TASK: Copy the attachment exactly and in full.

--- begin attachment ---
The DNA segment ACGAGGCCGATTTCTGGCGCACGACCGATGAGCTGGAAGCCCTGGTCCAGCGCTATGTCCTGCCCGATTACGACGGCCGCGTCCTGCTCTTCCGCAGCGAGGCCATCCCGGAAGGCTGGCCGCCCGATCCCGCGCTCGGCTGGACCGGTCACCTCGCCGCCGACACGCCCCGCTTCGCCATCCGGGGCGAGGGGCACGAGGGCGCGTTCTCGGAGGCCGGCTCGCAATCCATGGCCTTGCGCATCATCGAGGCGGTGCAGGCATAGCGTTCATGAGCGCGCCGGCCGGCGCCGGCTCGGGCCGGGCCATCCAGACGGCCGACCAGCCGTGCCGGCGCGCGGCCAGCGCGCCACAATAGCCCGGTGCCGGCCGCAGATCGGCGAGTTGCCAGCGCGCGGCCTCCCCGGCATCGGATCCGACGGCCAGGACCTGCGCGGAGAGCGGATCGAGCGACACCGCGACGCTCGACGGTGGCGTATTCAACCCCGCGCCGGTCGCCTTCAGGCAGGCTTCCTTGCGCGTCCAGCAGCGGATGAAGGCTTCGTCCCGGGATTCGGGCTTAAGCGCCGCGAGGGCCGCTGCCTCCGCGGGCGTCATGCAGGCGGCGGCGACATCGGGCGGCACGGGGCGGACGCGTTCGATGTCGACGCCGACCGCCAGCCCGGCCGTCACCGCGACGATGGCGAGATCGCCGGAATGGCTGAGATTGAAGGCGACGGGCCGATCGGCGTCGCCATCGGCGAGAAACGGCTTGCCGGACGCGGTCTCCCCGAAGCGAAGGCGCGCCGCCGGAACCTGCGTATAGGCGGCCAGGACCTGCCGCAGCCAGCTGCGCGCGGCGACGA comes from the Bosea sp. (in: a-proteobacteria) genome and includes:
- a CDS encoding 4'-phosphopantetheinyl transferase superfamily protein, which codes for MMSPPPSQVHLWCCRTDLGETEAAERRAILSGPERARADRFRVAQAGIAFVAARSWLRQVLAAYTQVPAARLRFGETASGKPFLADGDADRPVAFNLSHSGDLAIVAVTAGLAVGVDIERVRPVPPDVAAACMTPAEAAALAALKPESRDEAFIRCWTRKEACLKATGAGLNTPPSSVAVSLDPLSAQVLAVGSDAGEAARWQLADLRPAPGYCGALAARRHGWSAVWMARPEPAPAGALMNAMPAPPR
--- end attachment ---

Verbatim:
The DNA segment ACGAGGCCGATTTCTGGCGCACGACCGATGAGCTGGAAGCCCTGGTCCAGCGCTATGTCCTGCCCGATTACGACGGCCGCGTCCTGCTCTTCCGCAGCGAGGCCATCCCGGAAGGCTGGCCGCCCGATCCCGCGCTCGGCTGGACCGGTCACCTCGCCGCCGACACGCCCCGCTTCGCCATCCGGGGCGAGGGGCACGAGGGCGCGTTCTCGGAGGCCGGCTCGCAATCCATGGCCTTGCGCATCATCGAGGCGGTGCAGGCATAGCGTTCATGAGCGCGCCGGCCGGCGCCGGCTCGGGCCGGGCCATCCAGACGGCCGACCAGCCGTGCCGGCGCGCGGCCAGCGCGCCACAATAGCCCGGTGCCGGCCGCAGATCGGCGAGTTGCCAGCGCGCGGCCTCCCCGGCATCGGATCCGACGGCCAGGACCTGCGCGGAGAGCGGATCGAGCGACACCGCGACGCTCGACGGTGGCGTATTCAACCCCGCGCCGGTCGCCTTCAGGCAGGCTTCCTTGCGCGTCCAGCAGCGGATGAAGGCTTCGTCCCGGGATTCGGGCTTAAGCGCCGCGAGGGCCGCTGCCTCCGCGGGCGTCATGCAGGCGGCGGCGACATCGGGCGGCACGGGGCGGACGCGTTCGATGTCGACGCCGACCGCCAGCCCGGCCGTCACCGCGACGATGGCGAGATCGCCGGAATGGCTGAGATTGAAGGCGACGGGCCGATCGGCGTCGCCATCGGCGAGAAACGGCTTGCCGGACGCGGTCTCCCCGAAGCGAAGGCGCGCCGCCGGAACCTGCGTATAGGCGGCCAGGACCTGCCGCAGCCAGCTGCGCGCGGCGACGA comes from the Bosea sp. (in: a-proteobacteria) genome and includes:
- a CDS encoding 4'-phosphopantetheinyl transferase superfamily protein, which codes for MMSPPPSQVHLWCCRTDLGETEAAERRAILSGPERARADRFRVAQAGIAFVAARSWLRQVLAAYTQVPAARLRFGETASGKPFLADGDADRPVAFNLSHSGDLAIVAVTAGLAVGVDIERVRPVPPDVAAACMTPAEAAALAALKPESRDEAFIRCWTRKEACLKATGAGLNTPPSSVAVSLDPLSAQVLAVGSDAGEAARWQLADLRPAPGYCGALAARRHGWSAVWMARPEPAPAGALMNAMPAPPR